our dog Trouble was more than once found running through the halls of our elementary school, the doors of which were always open in warm weather. i remember looking up in the middle of my class, seeing a streak of copper running past the door. Trouble, looking for one of the three of us, at a time in our family when it was important for us to be together. i think he stole someone's lunch before most likely my brother caught him and called the woman who was looking out for us while my parents were away, to take him home. i picture addie now, in her blue VW bug, Trouble's red-tipped tail wagging through the window as they headed home.

the downside of all this freedom was the fact that we lost at least three dogs to the highway in front of our house.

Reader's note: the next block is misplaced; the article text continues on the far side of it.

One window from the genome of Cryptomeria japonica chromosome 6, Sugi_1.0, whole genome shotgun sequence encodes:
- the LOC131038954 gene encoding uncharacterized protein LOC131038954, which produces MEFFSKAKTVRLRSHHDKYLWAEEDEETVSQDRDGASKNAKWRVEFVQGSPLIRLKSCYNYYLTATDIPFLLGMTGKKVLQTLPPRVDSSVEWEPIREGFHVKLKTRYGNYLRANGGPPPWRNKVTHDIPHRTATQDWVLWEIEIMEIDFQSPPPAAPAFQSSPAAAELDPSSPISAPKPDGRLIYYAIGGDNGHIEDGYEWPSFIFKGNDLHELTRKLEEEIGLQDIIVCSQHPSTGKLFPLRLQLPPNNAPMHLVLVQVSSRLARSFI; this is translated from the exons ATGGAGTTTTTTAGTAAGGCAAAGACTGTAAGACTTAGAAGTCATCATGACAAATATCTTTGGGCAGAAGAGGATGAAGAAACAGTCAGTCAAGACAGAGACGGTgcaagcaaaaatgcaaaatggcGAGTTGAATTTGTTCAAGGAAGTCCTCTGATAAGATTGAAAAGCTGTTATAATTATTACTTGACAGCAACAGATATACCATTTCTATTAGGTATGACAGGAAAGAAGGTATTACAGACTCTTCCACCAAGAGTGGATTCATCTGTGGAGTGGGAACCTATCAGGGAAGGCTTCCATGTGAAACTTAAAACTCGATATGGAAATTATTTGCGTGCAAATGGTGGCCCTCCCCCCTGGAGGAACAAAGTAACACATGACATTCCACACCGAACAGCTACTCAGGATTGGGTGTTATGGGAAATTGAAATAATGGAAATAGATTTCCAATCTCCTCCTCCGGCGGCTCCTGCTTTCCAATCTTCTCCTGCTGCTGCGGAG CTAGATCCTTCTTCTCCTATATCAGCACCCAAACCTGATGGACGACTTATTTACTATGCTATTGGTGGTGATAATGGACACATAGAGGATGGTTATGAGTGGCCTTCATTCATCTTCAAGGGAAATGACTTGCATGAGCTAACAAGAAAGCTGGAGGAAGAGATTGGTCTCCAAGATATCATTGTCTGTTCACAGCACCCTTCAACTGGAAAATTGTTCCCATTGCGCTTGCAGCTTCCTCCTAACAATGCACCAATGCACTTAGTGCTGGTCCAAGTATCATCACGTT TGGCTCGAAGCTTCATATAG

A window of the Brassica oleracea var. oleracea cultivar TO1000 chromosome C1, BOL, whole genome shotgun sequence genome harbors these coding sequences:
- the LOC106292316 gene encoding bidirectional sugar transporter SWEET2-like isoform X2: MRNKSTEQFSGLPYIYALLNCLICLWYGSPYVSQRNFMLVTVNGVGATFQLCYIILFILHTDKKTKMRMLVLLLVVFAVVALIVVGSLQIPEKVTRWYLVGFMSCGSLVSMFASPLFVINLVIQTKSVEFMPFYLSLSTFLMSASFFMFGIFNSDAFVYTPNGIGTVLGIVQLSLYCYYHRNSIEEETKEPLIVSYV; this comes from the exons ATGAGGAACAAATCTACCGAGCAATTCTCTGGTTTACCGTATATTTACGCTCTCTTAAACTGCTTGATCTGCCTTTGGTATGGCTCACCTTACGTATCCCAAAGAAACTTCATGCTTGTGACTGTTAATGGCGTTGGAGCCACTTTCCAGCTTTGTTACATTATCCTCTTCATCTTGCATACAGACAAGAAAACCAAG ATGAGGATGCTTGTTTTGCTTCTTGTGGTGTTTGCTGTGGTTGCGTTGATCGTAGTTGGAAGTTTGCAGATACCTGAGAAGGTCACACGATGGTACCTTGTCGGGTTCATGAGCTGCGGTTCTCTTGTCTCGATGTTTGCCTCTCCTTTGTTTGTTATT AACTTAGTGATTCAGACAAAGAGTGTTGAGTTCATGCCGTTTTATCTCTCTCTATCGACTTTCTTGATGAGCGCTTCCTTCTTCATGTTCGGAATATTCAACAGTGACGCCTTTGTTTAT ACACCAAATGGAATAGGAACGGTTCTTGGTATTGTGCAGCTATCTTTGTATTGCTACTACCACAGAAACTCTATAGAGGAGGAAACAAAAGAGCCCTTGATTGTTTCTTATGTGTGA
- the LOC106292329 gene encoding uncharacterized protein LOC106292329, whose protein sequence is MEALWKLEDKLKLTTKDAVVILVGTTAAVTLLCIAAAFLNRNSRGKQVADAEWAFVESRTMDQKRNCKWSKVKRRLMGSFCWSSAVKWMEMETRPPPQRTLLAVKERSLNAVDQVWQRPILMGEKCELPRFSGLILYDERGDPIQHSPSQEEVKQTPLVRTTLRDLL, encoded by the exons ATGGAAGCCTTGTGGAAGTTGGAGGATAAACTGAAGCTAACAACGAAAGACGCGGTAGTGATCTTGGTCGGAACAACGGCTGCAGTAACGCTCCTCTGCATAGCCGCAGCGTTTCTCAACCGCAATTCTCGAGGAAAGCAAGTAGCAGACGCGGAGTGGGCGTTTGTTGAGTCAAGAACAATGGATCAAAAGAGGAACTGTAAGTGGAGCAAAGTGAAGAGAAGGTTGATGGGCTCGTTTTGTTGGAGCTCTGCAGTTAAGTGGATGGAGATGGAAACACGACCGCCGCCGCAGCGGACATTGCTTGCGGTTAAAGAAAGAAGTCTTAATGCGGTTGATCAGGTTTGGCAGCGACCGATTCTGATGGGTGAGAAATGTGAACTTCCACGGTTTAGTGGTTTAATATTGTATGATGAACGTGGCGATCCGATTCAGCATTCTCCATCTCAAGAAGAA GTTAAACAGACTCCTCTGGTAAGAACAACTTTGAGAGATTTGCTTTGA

but on this crisp morning some 40 years later, i'm chasing my suburban dog in my nightclothes through the crunchy grass into the yard of neighbors i don't know.

the three canines dance around each other, taking to trees and bushes to mark their spots. i of course am whisper screaming, come! cheese! (our emergency word!) now! (it is, after all, just shy of 7 a.m.) and not once does he turn his head.

after one last sigh onto a bush, he trots back into my parents' yard, past the remnants of my old sand pile where we buried the ashes of Bogey the beloved first dog i owned as an adult.